Please answer all of this question. A 1 page answer for each question is required (doubled-space, 12-pt font, Times New Roman). The topics for this class are attached in this document to help you answer question number 3.

  1. Present and explain the Dialectical Mind-Set
  2. What is realism in the XIXth Century? Explain it an make your own personal comment on the full extent of this concept. Bring the consequences of your consideration to present time.
  3. What are, according to your own judgement, the three most important challenges, questions, unsolved problems our contemporary culture has to deal with? How do they connect with topics examined in HUM313?


HUM313 – Art Study Guide

Art Bourgeois (early 1700s)

Author presented: Fragonnard

Works offered: The Swing, The Bathers

Moving away from Baroque?

Everyday life subject matter instead of saints, crowned heads or mythological deities …

Pastel colours instead of chiaroscuro and theatrical use of light

The lack of grandeur = Art without transcendence?


Neo-classicism (1750?  – 1800 and beyond …)

Author presented: Jacques-Louis David

Works offered: The Three Horatii Triptic (After execution), The Death of Socrates, Venus and Mars, The Assassination of Marat, The Coronation of Josephine Bonaparte

Art of Precepts or Aesthetics out of theorists, gallerists, curators, marchands … but not artists

Expresses the ideals of Rational Control in Enlightenment, applied to the arts

Ready in 1750, had to wait 40 years for a great artist to adopt these precepts (and still be able to do something inspired and genuine)

Architectural framing of the spatial configuration, like Italian Quattrocento

Clean cut image after drawing

Aiming the grandeur of Baroque, but without the boasting thing of Baroque

Emotional reverberation under control

David, shifts in Aesthetics: announcing Romanticism (The Assassination of Marat, Napoleonic Era)


Romanticism (1790 – 1830 and beyond …)

Author presented: Theodore Guericault

Work offered: The Raft of the Medusa

The scholarly response to Neo-classicism

From Rational Control to Irrationality or carefully losing the grip of things

Back to certain Baroque elements (agonic subject matters, use of intense colour, theatrical use of light)

Another artist shocked by contradiction and hypocrisy in the French Revolution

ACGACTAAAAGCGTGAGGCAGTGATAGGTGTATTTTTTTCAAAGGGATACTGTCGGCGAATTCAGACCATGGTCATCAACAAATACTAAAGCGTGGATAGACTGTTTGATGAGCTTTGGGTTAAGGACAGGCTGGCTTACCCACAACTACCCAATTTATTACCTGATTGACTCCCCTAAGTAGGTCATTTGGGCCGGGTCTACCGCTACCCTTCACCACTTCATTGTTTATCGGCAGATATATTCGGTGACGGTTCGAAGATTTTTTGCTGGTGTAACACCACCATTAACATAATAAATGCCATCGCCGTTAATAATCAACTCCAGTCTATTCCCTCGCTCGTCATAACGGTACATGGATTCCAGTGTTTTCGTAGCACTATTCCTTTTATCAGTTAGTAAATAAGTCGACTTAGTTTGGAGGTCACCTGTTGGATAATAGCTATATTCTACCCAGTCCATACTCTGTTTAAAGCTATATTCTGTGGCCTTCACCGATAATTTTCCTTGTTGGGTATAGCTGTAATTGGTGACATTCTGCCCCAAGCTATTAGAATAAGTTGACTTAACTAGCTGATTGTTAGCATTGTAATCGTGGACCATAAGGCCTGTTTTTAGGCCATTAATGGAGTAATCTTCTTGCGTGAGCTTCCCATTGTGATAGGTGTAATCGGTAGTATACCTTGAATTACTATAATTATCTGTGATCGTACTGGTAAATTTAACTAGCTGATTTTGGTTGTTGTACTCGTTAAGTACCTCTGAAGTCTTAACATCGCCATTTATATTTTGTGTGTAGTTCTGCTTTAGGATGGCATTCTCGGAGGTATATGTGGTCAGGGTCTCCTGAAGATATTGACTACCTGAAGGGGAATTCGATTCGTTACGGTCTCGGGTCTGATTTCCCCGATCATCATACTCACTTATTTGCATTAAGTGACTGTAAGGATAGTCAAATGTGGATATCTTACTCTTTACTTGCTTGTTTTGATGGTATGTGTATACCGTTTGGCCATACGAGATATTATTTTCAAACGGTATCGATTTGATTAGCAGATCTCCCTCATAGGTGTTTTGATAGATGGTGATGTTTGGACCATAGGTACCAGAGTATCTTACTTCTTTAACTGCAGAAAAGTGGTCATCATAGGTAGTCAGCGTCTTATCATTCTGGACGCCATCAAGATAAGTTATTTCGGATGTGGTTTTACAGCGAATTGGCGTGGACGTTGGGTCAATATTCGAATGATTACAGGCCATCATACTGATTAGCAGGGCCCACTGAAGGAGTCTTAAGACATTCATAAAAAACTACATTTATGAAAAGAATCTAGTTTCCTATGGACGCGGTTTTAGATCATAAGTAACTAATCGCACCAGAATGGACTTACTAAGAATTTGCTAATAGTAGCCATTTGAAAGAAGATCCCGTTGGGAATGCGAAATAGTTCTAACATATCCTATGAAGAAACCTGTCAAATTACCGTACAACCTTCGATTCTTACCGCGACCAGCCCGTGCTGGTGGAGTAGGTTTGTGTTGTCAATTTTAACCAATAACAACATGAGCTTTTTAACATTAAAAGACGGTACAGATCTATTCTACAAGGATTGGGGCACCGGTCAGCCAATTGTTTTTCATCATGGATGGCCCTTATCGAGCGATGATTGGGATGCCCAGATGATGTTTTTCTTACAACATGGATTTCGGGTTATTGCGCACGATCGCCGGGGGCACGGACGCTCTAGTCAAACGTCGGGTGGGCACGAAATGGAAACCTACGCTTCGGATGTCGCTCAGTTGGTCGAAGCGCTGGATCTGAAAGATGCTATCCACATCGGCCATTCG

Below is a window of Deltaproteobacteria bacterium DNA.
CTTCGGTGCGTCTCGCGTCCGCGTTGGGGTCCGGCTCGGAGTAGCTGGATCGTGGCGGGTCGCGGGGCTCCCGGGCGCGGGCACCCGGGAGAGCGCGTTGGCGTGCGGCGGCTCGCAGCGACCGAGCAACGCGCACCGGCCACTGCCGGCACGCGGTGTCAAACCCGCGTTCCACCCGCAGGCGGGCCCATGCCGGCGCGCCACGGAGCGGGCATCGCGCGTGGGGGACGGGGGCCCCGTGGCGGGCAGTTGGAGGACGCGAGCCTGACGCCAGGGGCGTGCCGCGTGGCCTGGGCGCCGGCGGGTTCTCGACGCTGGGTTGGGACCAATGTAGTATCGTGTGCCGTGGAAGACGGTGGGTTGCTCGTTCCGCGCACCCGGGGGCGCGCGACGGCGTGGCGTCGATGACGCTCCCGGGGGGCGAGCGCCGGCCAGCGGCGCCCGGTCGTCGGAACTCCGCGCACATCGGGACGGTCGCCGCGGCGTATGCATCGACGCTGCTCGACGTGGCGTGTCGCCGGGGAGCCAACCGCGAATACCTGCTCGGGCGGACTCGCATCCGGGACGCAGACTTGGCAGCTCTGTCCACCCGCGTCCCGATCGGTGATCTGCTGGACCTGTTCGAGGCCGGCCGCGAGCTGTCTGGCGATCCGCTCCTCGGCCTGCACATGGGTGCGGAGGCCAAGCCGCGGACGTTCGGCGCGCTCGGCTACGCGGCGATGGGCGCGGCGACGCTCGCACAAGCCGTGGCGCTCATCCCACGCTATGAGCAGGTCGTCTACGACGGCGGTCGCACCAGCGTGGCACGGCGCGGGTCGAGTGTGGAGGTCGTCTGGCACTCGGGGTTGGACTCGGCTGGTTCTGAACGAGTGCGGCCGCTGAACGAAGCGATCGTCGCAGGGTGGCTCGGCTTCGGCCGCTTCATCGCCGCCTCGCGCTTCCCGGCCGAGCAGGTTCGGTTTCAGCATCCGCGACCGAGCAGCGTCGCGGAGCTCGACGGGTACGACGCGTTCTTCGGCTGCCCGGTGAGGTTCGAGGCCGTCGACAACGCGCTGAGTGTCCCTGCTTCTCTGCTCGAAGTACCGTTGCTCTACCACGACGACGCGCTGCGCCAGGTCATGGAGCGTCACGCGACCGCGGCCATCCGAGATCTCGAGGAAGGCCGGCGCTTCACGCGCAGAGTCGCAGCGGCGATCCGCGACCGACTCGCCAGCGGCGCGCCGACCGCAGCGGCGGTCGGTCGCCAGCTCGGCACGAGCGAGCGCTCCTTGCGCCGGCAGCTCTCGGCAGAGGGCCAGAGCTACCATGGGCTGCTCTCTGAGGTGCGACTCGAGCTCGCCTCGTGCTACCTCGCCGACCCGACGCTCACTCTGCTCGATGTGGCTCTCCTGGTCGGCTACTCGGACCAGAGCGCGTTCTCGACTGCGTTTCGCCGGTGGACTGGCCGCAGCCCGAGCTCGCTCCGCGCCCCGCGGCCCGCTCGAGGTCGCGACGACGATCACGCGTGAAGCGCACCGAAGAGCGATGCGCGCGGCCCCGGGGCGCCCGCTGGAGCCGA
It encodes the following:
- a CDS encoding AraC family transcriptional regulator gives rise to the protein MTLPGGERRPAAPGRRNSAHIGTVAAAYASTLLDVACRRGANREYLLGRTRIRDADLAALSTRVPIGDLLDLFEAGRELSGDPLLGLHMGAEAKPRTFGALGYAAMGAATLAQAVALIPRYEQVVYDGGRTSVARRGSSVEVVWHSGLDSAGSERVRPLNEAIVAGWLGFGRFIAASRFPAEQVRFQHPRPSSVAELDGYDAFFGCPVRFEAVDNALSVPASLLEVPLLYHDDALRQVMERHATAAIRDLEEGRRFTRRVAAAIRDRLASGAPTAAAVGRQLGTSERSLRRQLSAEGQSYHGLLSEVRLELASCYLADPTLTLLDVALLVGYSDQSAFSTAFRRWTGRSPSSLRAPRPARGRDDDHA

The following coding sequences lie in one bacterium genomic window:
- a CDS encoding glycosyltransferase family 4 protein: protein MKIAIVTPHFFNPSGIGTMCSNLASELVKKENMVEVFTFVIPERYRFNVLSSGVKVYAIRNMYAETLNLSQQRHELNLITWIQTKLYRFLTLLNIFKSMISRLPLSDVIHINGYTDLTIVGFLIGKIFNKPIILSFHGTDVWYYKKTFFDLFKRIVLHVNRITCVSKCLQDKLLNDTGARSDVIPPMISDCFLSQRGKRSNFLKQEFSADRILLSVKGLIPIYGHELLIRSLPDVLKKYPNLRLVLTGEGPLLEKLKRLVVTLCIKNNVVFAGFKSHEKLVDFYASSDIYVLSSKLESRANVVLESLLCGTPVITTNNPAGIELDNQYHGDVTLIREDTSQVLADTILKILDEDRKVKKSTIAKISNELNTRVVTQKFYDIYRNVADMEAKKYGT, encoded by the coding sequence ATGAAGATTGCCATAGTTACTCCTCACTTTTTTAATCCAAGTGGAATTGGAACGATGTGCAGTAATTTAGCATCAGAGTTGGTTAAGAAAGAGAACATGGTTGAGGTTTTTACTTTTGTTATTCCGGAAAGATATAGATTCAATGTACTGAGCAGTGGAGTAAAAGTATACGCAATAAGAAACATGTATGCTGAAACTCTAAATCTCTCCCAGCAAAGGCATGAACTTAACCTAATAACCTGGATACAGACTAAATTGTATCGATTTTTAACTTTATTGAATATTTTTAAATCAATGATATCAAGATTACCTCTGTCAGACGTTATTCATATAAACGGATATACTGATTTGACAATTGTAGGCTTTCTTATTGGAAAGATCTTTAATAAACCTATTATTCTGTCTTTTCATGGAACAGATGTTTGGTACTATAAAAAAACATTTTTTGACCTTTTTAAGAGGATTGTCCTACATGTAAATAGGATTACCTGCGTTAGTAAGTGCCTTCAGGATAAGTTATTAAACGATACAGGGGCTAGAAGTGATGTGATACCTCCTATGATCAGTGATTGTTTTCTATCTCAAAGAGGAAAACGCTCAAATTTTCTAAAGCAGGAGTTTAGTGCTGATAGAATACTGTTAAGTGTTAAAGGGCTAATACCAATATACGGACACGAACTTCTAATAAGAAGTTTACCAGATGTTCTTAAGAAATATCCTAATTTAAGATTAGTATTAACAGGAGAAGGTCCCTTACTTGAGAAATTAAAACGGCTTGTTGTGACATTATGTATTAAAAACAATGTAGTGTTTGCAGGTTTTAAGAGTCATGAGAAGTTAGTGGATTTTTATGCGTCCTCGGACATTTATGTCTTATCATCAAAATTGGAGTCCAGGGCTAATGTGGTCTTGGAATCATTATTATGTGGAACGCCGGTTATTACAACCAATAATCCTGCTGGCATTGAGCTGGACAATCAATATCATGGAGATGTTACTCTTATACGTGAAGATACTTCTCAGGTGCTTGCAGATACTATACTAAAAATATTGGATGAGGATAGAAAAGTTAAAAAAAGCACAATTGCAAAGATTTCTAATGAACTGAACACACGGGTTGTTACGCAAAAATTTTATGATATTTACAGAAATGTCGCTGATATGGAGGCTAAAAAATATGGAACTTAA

Neo-classical vs. Romantic (1830 – 1870)

An academic dispute that will rule Western European Art for half a century


The role of Edgard Degas in the survival of Realist Art


The Realists (1820 – 1910)

Impressionists (1820 – 1850)

Author presented: Claude Monet

Works offered: The Umbrella, Water Lilies, House of Parliament by the River Thames (three versions), Giverny Garden (detail)

Trusting both perception and the chance of contacting reality again

The realism of perception: what meets the eye, objectivity through circumstances (multiple deliveries of the same subject-matter)

Expanding the palette of colours

The thick interrumpted brushstroke and the use of light and colour after Leonardo da Vinci

Sculpting three-dimensional objects in a two-dimensional support


Expressionists (1840 – 1870)

Author presented: Vincent Van Gogh

Works offered: Small flower vase (early Van Gogh), Large flower vase (shifting Van Gogh), Sunflowers, Self-portrait, Self-portrait after mutilation, Bedroom at Arles, Starry Night

Realists’ pilgrimage to Expressionism

Being objective with the artist’s emotional reverberation after subject matter

A certain degree of abstraction and, therefore, distortion (at least, compared to the realism of perception)

The troubled artist


Fauvists (1890 -1910)

Authors presented: Edvard Munch, Pablo Picasso, Umberto Boccioni, Kees van Dongen

Works offered: Munch’s The Scream (1893 version), The Green Room, Madonna; Picasso’s Arlequin (Pink Period); Boccioni’s Ugly Couple; van Dongen’s The Opera Singer

“Fauvism” or The Beastly Art

To radicalize Expressionism: to profoundly shake the observer, or the observer’s society

To accept distortion as an instrument for radicalizing Expressionism

To work in terms of sketches and thick brushstrokes

To reach the point of doubting what are you in front of

To scandalize: distortion of shape and colour, distortion of implied values